Opinion

Chrystia Freeland

The U.S. capitalist love affair with Communist China

By Chrystia Freeland
April 29, 2011

The American blogosphere lit up this week with discussion of a report from the International Monetary Fund that, by some measures, the Chinese economy will be bigger than the U.S. economy by 2016.

It makes a great headline, but that story was, of course, old news: Given China’s size, and the speed with which it is growing, simple arithmetic tells you that its economy will one day be bigger than that of the United States. The only question is when.

The bigger surprise is the huge affection U.S. capitalists have for Communist China.

“When I go to China, I find more people in government who are interested in learning about the things that private equity can do to help an economy and help companies than you often do in Washington,” David Rubenstein, co-founder and managing director of Carlyle Group, one of the world’s largest private equity firms, said in an interview this week.

“Washington, for a number of reasons, is not as focused on the joys of private equity,” Rubenstein explained. “So very often, you have to defend yourself when you’re talking to a member of Congress.”

In contrast, he said, he gets a warm reception in the People’s Republic: “What they really think is that private equity firms have shown in the West that they know how to make companies more efficient, that they know how to make workers more efficient and managers more efficient and how to make companies more productive. And that’s something they want.”

The content of his remarks is conventional wisdom among U.S. business people today: it is a truth universally acknowledged that China – with its censorship, central plan and one-party state – is a better place to do business than the United States.

This has become such a familiar refrain that it is easy to lose sight of what a radical assertion it is. We used to think that capitalism and democracy went together; that was the premise behind much of the U.S.-led global nation-building effort of the past two decades. But it has become commonplace to hear the most successful American business people assert that the world’s great power that most explicitly rejects democracy – China – is also the most business-friendly.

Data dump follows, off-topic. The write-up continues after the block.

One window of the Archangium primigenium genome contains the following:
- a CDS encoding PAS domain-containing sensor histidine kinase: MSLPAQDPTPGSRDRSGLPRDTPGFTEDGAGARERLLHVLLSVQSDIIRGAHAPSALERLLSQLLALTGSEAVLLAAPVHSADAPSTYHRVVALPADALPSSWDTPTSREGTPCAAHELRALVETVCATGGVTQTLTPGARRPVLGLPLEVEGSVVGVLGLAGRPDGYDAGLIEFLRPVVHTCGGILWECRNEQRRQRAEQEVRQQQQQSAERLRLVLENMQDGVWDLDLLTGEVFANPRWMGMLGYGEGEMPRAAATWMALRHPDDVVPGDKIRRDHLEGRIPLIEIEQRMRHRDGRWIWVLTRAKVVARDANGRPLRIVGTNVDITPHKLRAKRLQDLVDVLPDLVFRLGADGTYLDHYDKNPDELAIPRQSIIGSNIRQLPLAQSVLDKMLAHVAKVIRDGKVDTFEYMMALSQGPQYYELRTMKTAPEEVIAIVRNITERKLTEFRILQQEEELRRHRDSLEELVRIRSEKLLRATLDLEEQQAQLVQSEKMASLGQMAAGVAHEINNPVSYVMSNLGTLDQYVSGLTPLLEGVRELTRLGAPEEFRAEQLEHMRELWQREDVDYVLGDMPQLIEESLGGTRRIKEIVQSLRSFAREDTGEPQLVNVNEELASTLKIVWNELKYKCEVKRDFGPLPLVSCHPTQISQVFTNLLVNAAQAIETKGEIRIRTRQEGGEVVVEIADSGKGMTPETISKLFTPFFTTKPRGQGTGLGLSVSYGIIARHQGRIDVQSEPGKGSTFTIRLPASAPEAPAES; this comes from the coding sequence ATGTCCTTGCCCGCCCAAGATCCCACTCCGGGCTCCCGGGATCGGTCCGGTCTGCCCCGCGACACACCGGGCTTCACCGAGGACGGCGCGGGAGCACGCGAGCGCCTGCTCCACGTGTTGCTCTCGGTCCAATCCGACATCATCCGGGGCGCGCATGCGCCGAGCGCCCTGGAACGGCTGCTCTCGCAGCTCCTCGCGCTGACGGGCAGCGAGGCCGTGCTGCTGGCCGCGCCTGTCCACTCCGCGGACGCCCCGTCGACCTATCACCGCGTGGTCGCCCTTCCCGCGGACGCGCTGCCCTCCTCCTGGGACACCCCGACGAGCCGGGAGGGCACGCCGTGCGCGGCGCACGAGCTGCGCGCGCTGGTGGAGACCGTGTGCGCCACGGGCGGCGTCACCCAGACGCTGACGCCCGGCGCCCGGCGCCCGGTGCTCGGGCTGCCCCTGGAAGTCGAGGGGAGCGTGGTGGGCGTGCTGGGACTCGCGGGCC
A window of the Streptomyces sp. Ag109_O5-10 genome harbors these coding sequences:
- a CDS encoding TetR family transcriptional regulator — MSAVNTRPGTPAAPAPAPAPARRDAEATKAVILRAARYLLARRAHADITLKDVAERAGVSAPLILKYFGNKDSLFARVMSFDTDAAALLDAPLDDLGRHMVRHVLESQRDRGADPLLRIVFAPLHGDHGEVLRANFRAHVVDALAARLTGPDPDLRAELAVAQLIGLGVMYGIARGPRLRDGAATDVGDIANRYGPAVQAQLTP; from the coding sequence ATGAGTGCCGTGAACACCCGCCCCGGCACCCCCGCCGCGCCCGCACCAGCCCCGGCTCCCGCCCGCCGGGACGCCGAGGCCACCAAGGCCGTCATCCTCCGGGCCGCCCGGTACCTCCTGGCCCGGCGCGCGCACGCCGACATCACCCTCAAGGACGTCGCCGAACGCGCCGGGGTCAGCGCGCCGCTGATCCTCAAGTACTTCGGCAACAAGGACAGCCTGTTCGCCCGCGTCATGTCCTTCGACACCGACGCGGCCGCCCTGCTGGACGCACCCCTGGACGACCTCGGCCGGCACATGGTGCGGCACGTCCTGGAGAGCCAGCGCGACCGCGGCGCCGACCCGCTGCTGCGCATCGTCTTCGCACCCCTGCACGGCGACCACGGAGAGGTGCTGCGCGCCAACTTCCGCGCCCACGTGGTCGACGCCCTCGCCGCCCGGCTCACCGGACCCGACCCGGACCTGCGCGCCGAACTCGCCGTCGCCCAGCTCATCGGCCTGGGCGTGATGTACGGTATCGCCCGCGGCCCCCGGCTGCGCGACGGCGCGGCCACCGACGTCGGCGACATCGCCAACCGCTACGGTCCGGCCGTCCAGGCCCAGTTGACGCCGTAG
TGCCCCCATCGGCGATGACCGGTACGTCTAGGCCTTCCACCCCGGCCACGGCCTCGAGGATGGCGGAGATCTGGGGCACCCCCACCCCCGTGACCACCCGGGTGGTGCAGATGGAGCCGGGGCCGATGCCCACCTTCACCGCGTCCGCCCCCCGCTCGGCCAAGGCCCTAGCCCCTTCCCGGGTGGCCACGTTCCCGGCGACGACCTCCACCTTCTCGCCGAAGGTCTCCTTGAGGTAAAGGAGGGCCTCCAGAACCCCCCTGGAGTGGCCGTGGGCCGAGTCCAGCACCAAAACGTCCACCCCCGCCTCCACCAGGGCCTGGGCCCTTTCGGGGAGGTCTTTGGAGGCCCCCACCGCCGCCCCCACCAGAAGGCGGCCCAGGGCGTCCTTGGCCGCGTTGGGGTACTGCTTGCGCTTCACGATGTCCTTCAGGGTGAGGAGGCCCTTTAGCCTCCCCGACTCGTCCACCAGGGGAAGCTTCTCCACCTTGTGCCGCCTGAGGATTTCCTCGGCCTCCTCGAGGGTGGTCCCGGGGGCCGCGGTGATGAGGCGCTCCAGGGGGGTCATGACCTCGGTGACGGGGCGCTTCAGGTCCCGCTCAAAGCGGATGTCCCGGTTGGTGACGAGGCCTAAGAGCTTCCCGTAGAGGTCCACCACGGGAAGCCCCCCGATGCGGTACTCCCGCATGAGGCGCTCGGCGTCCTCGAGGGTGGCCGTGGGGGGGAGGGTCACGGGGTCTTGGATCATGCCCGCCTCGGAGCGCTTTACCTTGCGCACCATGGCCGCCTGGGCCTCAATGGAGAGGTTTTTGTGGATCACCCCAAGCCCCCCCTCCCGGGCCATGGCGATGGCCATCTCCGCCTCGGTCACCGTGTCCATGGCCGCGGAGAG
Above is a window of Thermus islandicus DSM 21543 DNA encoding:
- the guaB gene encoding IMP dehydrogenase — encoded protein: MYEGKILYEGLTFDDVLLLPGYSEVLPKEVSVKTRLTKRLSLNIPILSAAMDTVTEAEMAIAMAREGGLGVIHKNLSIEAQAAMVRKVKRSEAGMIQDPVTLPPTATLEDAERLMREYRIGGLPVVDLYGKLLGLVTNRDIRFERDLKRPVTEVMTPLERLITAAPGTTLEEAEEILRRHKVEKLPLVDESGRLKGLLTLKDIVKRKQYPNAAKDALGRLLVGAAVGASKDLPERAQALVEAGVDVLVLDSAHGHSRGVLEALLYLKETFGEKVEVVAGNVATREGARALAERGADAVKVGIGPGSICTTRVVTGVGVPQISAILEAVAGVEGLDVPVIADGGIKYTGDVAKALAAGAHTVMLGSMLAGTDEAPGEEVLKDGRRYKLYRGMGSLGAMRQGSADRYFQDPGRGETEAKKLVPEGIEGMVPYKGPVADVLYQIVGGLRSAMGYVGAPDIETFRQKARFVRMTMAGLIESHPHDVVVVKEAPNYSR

This embrace of Chinese Communism shouldn’t be entirely surprising. The best business people are pragmatists. Deng Xiaoping famously said it didn’t matter whether a cat was black or white so long as it caught mice. Smart business people are likewise pretty indifferent to a regime’s ideology (and indeed its treatment of dissidents, journalists and other such niceties) as long as their deals can get done and their tax rates are lenient.

So long as you have a skill or a technology that the comrades have decided China needs, its authoritarian system can be welcoming indeed, and free of many of the delays and frustrations that getting things done in a democracy can entail.

It is easy to equate that effectiveness of execution with good government. But fans of authoritarian regimes, including well-run ones such as China, should never forget the agency problem that is their big structural flaw: For their systems to work, dictators need not only be smart; they must also act in the interests of the state, not of themselves. It doesn’t always work out that way.

Legendary fund manager George Soros recently made the provocative argument that one of China’s most contentious policies – its undervalued currency – is a fraught issue because it is wrapped up in the self-interest of its mandarins. He argued that the undervalued currency is “a form of transferring purchasing power – wealth – from the citizens to the government without imposing taxation.” This made the central government powerful and attracted the best talents to government because it was a way to become wealthy.

The problem now, Soros said, is that the national interest would be served by allowing the currency to appreciate, but the officials whose job it is to make that call are loath to give up the personal benefits of an undervalued exchange rate.

As we prepare for a world in which China is the largest economy, we should be on the lookout for moments like this, when the interests of the state and of its mandarins don’t coincide. And it might be worth remembering that democracy, for all its quarrelsome inefficiencies, has the great virtue of making the conflicts of interest between the state’s servants and the state itself transparent, and making it easy to kick the bums out when those conflicts become acute.

Comments
6 comments so far | RSS Comments RSS

American businessmen would buy US flags from Adolf Hitler if they were cheap enough.

Posted by RickCain | Report as abusive
 

Private equity and graft go hand in hand, and it’s a Faustian bargain anyway. (Short term profit has no long-term thinking associated.)

Posted by GRRR | Report as abusive